I'm going to record a bunch of stuff in a wood workshop this weekend and am preparing a list of what I want to capture. Thought I would throw it out here to see if anyone has any ideas that I might have missed. I know there's table, band and chop saws as well as various hand power tools and a big old chainsaw. Given a day in a workshop what would you record?
One thing that's sorely missing from my library is lumber being stacked, dropped, etc. Would be GREAT if you could record some of that from many different perspectives, close and distant, interior and exterior. And not so that it sounds like a big white-noisy wood crash, but rather to capture that distinctive "pang" (or whatever) that you hear when logs or lumber are impacted.
Very hard to answer just like that, but that gnarly chainsaw would be something I'd put a lot of time into! Actually I recorded about an hour of the same chainsaw myself last time I had the chance at any angle and distance possible...and then I found a brushcutter :-)
Jeez,I get a warm fuzzy feeling just thinking of that wonderful brushcutter!
Anyway, if I where you, I'd prepare on set with a notebook and take a note of absolutely everything I could find. Then I would go through the notes systematically, recording every single piece until I'm good with that, moving on to the next on the list, adding new entries as I found them, but not straying too much from the list if possible as to not risking forgetting something important.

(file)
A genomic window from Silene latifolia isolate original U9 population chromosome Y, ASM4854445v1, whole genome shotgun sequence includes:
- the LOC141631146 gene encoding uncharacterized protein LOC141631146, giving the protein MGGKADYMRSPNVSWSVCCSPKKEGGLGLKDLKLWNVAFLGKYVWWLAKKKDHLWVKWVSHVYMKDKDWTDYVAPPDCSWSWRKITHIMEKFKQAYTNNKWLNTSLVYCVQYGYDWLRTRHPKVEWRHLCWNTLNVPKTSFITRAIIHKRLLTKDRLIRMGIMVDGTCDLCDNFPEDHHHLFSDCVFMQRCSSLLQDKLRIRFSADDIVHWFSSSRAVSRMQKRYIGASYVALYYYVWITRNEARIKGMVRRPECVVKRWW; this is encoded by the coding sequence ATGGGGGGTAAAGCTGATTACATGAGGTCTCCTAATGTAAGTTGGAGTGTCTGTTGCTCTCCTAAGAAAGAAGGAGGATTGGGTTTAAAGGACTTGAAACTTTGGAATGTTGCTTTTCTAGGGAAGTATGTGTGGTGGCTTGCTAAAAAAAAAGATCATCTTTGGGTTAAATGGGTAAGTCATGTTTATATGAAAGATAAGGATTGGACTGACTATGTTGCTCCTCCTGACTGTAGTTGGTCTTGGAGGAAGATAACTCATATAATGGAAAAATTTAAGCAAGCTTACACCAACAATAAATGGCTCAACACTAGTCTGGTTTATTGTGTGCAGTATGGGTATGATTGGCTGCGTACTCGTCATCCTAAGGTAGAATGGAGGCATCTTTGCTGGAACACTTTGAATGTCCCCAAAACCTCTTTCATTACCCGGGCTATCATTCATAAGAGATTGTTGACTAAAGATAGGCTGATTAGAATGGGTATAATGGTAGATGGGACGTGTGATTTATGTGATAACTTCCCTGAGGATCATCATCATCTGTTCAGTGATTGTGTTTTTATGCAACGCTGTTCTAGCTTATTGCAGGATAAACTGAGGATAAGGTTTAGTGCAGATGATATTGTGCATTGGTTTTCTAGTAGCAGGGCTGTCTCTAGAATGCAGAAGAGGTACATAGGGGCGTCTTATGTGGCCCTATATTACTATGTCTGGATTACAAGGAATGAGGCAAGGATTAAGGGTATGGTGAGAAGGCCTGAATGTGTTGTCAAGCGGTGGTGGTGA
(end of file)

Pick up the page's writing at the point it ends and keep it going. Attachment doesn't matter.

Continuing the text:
Remember to get every item from as many different positions and distances as possible. It's virtually impossible to predict exactly what you'll need at any given time in the future, so rather much too much than a little too little.
jig saw, routers, circular saw, orbital sanders (different grades)
Don't forget manual tools too! Plane, sandpaper (different grades), files, hammer and chisel.
A wood burning kit if they have one
I'd probably go for more of the manual stuff personaly.
Also, With so many combinations, I would bring along a friend to take good notes. Write down what type of tool, what brand, etc. Also mark perspectives and mishaps (no finger misshaps though). Sometimes it's nice to capture a blade getting jammed.
You'll have quite the catalogue!
I think a lot of the sounds you'll discover when you're there/after you've seen the place rather than planning beforehand (although I do think planning beforehand is vitally important).
Make sure you keep your eyes (and ears) open for anything that looks/sounds interesting, even if it's unrelated to the topic.
Also, when you record it - slate it before/after the recording so you can remember what it is during the editing stage!